The pandemic is not yet fully over, but our hopes for a halfway to normal summer season seem to have been fulfilled, as the film festivals from August to October are planned as physical events. Maybe some of you are even holding this issue in your hands on the Piazza Grande or at the Lido, enjoying the special atmosphere and the interaction with colleagues that has been denied us, not only in the film industry, for so long.
In spring, there were signs of a slight easing of the situation, so that the Festivals of German Films in Australia, Madrid and Rome, organised by German Films, could be held on location in the film metropolises and with an audience, except for minor cutbacks. They have also shown that cinema is slowly but surely returning and along with it, our task and desire to make German filmmaking visible internationally.
There are high expectations on both sides: Following the cinema openings, filmmakers and cinema operators – in view of the many pending premieres of finished titles – hope for loyal viewers who, as soon as a safe return is possible, will shift their film consumption back into our cinemas. Audiences, on the other hand, expect a unique cultural experience that they cannot find in their living rooms or in other forms of entertainment; one that only cinema can and, more than ever, should offer them. Only time and the still tense global situation will show whether these expectations can be fulfilled.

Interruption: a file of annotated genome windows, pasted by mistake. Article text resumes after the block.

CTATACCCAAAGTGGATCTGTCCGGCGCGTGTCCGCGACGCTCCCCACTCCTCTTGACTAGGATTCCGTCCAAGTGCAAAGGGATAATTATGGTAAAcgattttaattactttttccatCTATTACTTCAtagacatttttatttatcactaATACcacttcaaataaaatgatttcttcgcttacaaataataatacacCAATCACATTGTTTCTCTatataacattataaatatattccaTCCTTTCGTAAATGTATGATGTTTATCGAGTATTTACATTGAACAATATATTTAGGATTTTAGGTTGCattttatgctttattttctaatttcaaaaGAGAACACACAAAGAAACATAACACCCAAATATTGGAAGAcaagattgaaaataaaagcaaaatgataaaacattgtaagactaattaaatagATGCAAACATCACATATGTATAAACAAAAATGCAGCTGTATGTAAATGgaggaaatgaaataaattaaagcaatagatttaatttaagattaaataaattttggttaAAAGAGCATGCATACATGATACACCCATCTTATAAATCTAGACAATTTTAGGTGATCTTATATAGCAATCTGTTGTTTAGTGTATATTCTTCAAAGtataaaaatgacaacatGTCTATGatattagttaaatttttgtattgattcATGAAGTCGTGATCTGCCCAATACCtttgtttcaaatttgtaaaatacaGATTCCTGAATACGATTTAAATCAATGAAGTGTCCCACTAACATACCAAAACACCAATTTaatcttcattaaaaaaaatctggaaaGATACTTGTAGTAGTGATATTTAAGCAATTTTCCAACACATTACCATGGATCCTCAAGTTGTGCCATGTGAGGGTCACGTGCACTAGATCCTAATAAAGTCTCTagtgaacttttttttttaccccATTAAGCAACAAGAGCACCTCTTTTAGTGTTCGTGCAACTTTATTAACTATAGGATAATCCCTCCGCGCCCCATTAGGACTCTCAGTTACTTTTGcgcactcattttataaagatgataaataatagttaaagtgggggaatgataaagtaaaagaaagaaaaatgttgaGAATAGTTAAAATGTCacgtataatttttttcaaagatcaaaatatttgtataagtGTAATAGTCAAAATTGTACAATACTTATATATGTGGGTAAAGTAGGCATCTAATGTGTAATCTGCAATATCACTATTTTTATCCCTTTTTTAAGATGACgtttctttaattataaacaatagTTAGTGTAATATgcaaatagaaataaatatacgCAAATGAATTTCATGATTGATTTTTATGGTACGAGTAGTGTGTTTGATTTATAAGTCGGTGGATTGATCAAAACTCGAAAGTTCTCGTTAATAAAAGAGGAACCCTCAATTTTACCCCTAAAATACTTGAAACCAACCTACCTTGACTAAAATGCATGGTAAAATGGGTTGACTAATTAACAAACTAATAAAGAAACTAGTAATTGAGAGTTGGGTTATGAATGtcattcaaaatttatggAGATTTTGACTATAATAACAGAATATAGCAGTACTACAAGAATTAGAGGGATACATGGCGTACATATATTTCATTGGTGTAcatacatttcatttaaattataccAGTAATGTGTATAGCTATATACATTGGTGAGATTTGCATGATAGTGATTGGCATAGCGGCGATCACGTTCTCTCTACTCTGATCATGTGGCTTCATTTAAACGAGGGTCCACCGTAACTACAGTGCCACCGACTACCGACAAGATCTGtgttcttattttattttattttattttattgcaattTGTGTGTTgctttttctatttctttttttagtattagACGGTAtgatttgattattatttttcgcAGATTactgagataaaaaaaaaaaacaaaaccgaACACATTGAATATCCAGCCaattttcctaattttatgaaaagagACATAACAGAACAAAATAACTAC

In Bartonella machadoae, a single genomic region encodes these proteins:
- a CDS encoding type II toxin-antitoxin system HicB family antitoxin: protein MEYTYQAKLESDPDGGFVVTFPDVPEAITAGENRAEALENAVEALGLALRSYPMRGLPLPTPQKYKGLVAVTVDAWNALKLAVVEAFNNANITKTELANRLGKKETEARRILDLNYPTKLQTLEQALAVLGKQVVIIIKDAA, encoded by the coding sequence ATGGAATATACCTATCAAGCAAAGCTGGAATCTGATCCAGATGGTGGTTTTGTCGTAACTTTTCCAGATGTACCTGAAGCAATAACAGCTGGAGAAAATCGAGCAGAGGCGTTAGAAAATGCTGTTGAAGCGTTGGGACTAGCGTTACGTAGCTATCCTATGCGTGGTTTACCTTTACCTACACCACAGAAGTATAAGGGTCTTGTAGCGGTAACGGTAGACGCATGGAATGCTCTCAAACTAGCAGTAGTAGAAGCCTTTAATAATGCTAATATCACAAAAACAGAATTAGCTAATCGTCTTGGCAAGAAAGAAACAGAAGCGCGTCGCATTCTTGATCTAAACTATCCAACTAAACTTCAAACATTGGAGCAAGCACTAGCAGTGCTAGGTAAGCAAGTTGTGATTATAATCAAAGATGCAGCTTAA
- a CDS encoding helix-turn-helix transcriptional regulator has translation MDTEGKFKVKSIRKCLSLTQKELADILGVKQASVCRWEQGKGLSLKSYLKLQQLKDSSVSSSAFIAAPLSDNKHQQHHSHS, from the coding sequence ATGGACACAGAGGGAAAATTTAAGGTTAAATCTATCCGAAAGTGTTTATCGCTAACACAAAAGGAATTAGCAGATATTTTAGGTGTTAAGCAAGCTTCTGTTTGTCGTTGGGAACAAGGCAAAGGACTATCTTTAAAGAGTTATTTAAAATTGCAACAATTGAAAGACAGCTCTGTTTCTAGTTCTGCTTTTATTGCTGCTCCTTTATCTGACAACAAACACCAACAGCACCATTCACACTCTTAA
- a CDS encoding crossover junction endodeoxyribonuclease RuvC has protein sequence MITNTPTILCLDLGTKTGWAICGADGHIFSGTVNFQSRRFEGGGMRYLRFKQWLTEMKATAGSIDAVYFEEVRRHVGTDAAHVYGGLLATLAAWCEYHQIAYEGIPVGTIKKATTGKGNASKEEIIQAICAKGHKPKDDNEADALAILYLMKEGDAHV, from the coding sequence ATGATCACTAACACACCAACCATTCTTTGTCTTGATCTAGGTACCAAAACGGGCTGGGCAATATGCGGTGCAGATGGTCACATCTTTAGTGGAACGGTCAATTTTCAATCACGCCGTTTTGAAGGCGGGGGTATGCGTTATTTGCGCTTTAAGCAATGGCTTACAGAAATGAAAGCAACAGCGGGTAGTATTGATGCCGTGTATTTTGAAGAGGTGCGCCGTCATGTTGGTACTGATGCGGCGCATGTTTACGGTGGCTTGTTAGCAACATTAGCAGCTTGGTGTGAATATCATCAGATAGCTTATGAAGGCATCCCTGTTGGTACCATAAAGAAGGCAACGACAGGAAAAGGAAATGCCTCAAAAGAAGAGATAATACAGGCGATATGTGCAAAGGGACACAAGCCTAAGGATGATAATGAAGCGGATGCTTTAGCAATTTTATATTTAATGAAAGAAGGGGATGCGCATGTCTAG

The line-up in Locarno provides a strong start to the festival summer: 20 German films and co-productions are represented in various sections. Among the films competing for a Leopard are ZEROS AND ONES (DE/UK/US) by Abel Ferrara, in the main competition, and Sabrina Sarabi‘s adaptation of the novel NO ONE’S WITH THE CALVES, celebrating its world premiere in the Concorso Cineasti del presente. There are also several German films in competition in Karlovy Vary, including e.g., LE PRINCE by Lisa Bierwirth or NÖ by Dietrich Brüggemann. Meanwhile, an exciting announcement came from Toronto: In the Special Presentations section, the audience in September can look forward to Maria Schrader‘s I’M YOUR MAN.
We are eagerly anticipating things to come.
But first of all, I hope you enjoy the new GFQ issue and find fresh inspiration, including from the continuation of our series on diversity in the German film industry, many new productions, and exciting portraits.
It still sounds a bit odd, but I‘m sure we‘ll see you at one of the upcoming festivals!
Yours, Simone Baumann